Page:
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Published on: Aug 26, 2012
An ex-fast bowler, who has played only nine Tests and 23 ODIs for his country, and has less than 50 international wickets to his credit, cannot be viewed as the ideal candidate for the post of bowling coach of a Test playing team. However, as the former Pakistan pace bowler, and now their latest bowling coach, Mohammad Akram explained about his appointment to the media, “I am a Pakistani, who has played all around the country, understand the problems that exist in Pakistan cricket, and also know what needs to be done.”
How much his nationality helps his cause only time will tell, but it is a fact that he has a slight advantage over some foreign bowling coaches, knowing very well how the game is run in the country. Also, his past record as a cricketer should not be seen as an impediment in his prowess as a bowling coach. Just a like a great player need not necessarily be an excellent coach or umpire, so also there is no guarantee that an unsuccessful player will fail as a coach as well. Dav Whatmore wasn’t a world class cricketer, yet he has gone on to become a top notch coach, and Dave Shepherd was an average batsman, who went on to become among the greatest umpires ever.
Even though Akram has only been given a 12-month term for a start, it should be enough to demonstrate whether he is good enough to contribute to the team in the capacity for a longer duration. The job will be a massive test for the former pace bowler since Pakistan’s fast bowling cupboard seems empty for a change. Umar Gul, their best bowler in recent times, is struggling to find his rhythm while Mohammad Sami’s umpteenth comeback to international cricket has also been a failure. As such, Akram only has inexperienced guys like Aizaz Cheema and Junaid Khan to work with since the talented names like Mohammad Asif and Mohammad Amir have kicked themselves in the foot by taking part in spot-fixing.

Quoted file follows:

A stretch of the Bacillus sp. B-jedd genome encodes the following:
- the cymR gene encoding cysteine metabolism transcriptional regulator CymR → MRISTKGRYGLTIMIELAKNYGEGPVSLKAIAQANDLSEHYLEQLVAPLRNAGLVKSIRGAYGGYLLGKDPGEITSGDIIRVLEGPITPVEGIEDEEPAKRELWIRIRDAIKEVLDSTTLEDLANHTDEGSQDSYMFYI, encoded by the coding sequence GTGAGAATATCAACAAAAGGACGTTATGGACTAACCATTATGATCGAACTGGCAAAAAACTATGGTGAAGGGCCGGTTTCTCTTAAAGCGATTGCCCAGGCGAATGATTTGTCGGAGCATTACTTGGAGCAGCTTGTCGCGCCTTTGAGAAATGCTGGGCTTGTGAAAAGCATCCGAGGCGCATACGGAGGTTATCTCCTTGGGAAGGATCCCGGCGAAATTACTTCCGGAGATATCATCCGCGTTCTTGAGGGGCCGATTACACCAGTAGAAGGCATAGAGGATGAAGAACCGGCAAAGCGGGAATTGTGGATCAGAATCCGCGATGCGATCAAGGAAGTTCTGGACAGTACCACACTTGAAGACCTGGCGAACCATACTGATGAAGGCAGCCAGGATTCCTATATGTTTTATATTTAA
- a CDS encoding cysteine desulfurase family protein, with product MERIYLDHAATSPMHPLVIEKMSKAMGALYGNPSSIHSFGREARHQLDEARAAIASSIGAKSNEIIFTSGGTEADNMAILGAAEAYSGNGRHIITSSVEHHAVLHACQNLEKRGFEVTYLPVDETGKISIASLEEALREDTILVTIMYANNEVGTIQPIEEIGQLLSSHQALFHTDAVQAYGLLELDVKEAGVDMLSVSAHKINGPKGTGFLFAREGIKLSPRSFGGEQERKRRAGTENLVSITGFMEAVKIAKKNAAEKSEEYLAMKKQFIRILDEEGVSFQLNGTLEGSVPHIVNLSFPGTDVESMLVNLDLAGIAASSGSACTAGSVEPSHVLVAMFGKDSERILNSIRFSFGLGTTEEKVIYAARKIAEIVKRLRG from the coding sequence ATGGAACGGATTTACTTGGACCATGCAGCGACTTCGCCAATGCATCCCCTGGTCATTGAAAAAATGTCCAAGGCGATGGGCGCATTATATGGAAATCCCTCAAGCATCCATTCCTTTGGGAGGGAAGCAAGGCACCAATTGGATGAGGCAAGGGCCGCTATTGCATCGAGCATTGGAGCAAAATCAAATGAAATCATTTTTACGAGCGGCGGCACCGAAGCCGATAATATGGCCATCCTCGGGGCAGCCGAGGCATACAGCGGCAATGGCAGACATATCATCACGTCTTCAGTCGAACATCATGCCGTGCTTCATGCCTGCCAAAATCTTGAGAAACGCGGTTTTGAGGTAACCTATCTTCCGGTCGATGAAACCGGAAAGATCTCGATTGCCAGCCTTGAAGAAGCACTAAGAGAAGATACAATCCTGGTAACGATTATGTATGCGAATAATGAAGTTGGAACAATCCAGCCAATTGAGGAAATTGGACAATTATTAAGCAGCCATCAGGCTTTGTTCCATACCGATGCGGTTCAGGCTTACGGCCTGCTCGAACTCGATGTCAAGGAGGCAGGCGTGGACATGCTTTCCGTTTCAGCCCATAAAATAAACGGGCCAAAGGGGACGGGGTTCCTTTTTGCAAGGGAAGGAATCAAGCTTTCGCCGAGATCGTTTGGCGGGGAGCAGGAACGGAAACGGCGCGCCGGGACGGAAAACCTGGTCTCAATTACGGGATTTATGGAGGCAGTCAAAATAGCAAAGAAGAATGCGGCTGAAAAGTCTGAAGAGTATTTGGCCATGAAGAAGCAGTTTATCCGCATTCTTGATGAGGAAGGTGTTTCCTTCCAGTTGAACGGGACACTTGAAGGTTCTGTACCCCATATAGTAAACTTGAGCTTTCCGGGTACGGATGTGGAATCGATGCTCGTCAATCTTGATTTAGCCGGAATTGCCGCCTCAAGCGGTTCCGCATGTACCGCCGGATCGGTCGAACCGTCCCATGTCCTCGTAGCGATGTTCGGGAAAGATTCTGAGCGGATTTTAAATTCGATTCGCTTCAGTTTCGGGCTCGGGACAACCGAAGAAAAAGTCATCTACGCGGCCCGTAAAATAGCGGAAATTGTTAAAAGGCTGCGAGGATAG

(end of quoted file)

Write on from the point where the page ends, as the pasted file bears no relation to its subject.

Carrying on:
Akram will be lucky to have head coach Whatmore by his side, but his task will still be a herculean one. After all, he will be handling the most unpredictable bunch of guys in international cricket. As Akram has himself mentioned, he has been part of this Pakistani set up as a player, so he is well aware of the problems that exist. Knowing alone is not enough though. He must bring that experience into practice, and try and win over the confidence of the players, and the management.
It is no secret that Akram wasn’t the preferred choice for the job, and coaxed the PCB into giving him an opportunity since they weren’t finding a suitable replacement for Aaqib Javed. In the next twelve months, Akram will have to prove that he is the man for the job, else the PCB could start looking elsewhere.
--By A Cricket Analyst